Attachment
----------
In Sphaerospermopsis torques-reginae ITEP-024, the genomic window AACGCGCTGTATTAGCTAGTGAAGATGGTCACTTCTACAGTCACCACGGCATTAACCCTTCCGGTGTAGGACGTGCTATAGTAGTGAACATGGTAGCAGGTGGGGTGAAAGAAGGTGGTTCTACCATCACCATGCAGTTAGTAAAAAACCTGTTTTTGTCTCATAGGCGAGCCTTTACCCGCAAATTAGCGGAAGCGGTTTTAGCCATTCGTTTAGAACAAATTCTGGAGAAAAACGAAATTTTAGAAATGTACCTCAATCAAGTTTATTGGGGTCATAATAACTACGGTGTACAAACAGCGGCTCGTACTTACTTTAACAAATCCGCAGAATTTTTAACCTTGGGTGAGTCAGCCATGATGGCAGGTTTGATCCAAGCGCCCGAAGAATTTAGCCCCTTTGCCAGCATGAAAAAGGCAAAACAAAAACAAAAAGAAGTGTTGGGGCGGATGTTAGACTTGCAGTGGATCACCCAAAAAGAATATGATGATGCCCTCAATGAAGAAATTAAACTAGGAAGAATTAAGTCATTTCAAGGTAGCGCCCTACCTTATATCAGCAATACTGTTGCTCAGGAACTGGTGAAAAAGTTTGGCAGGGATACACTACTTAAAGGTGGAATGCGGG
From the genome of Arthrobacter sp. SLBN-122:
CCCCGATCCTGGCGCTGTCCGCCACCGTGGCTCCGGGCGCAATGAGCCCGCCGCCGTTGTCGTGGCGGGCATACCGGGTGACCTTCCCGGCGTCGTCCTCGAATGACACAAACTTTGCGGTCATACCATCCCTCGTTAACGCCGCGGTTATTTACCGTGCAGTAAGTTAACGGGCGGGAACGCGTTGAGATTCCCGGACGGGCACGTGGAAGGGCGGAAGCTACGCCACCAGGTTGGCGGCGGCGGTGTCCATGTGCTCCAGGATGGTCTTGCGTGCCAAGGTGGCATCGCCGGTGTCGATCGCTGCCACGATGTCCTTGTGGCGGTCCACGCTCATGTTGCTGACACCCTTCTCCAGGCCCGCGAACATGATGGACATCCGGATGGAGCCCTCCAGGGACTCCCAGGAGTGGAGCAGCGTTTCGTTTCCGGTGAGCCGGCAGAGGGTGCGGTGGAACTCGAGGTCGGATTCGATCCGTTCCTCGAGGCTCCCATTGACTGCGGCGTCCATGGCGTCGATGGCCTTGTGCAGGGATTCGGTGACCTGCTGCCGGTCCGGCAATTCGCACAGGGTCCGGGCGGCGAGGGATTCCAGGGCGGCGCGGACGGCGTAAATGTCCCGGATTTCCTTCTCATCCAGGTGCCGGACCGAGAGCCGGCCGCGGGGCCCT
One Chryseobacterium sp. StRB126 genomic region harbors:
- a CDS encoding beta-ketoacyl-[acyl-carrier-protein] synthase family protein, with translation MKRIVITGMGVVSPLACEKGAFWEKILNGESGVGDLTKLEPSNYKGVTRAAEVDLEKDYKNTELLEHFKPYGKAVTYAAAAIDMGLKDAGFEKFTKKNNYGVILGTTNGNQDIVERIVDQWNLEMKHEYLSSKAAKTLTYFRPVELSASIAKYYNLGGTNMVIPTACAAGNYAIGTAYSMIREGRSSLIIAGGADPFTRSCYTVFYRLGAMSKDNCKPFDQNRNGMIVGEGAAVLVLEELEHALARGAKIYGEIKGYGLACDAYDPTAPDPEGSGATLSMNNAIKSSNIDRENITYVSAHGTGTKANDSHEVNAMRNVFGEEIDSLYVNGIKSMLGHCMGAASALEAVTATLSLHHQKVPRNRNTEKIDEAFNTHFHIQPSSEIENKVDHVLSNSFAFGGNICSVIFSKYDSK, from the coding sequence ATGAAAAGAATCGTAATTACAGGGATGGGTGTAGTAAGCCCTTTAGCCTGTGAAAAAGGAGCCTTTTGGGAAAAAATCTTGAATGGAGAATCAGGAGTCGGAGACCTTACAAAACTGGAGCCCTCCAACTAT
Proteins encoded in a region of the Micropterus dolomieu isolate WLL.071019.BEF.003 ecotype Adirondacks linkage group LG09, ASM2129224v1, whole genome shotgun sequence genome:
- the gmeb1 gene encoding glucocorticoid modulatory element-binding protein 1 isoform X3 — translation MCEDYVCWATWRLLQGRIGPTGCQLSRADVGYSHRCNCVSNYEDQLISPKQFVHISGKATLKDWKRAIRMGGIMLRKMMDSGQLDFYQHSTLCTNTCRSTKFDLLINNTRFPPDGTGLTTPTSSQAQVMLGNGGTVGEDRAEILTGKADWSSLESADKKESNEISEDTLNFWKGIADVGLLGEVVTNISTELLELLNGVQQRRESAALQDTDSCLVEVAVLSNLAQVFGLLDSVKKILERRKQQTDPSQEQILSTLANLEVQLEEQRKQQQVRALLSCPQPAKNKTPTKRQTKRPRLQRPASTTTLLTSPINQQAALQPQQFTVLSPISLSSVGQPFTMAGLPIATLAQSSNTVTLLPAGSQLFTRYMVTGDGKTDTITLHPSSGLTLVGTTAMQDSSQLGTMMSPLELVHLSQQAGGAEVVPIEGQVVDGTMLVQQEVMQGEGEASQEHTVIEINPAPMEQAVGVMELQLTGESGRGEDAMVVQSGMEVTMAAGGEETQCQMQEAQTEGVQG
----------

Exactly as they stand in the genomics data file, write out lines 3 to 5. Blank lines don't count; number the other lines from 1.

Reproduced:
CCCCGATCCTGGCGCTGTCCGCCACCGTGGCTCCGGGCGCAATGAGCCCGCCGCCGTTGTCGTGGCGGGCATACCGGGTGACCTTCCCGGCGTCGTCCTCGAATGACACAAACTTTGCGGTCATACCATCCCTCGTTAACGCCGCGGTTATTTACCGTGCAGTAAGTTAACGGGCGGGAACGCGTTGAGATTCCCGGACGGGCACGTGGAAGGGCGGAAGCTACGCCACCAGGTTGGCGGCGGCGGTGTCCATGTGCTCCAGGATGGTCTTGCGTGCCAAGGTGGCATCGCCGGTGTCGATCGCTGCCACGATGTCCTTGTGGCGGTCCACGCTCATGTTGCTGACACCCTTCTCCAGGCCCGCGAACATGATGGACATCCGGATGGAGCCCTCCAGGGACTCCCAGGAGTGGAGCAGCGTTTCGTTTCCGGTGAGCCGGCAGAGGGTGCGGTGGAACTCGAGGTCGGATTCGATCCGTTCCTCGAGGCTCCCATTGACTGCGGCGTCCATGGCGTCGATGGCCTTGTGCAGGGATTCGGTGACCTGCTGCCGGTCCGGCAATTCGCACAGGGTCCGGGCGGCGAGGGATTCCAGGGCGGCGCGGACGGCGTAAATGTCCCGGATTTCCTTCTCATCCAGGTGCCGGACCGAGAGCCGGCCGCGGGGCCCT
One Chryseobacterium sp. StRB126 genomic region harbors:
- a CDS encoding beta-ketoacyl-[acyl-carrier-protein] synthase family protein, with translation MKRIVITGMGVVSPLACEKGAFWEKILNGESGVGDLTKLEPSNYKGVTRAAEVDLEKDYKNTELLEHFKPYGKAVTYAAAAIDMGLKDAGFEKFTKKNNYGVILGTTNGNQDIVERIVDQWNLEMKHEYLSSKAAKTLTYFRPVELSASIAKYYNLGGTNMVIPTACAAGNYAIGTAYSMIREGRSSLIIAGGADPFTRSCYTVFYRLGAMSKDNCKPFDQNRNGMIVGEGAAVLVLEELEHALARGAKIYGEIKGYGLACDAYDPTAPDPEGSGATLSMNNAIKSSNIDRENITYVSAHGTGTKANDSHEVNAMRNVFGEEIDSLYVNGIKSMLGHCMGAASALEAVTATLSLHHQKVPRNRNTEKIDEAFNTHFHIQPSSEIENKVDHVLSNSFAFGGNICSVIFSKYDSK, from the coding sequence ATGAAAAGAATCGTAATTACAGGGATGGGTGTAGTAAGCCCTTTAGCCTGTGAAAAAGGAGCCTTTTGGGAAAAAATCTTGAATGGAGAATCAGGAGTCGGAGACCTTACAAAACTGGAGCCCTCCAACTAT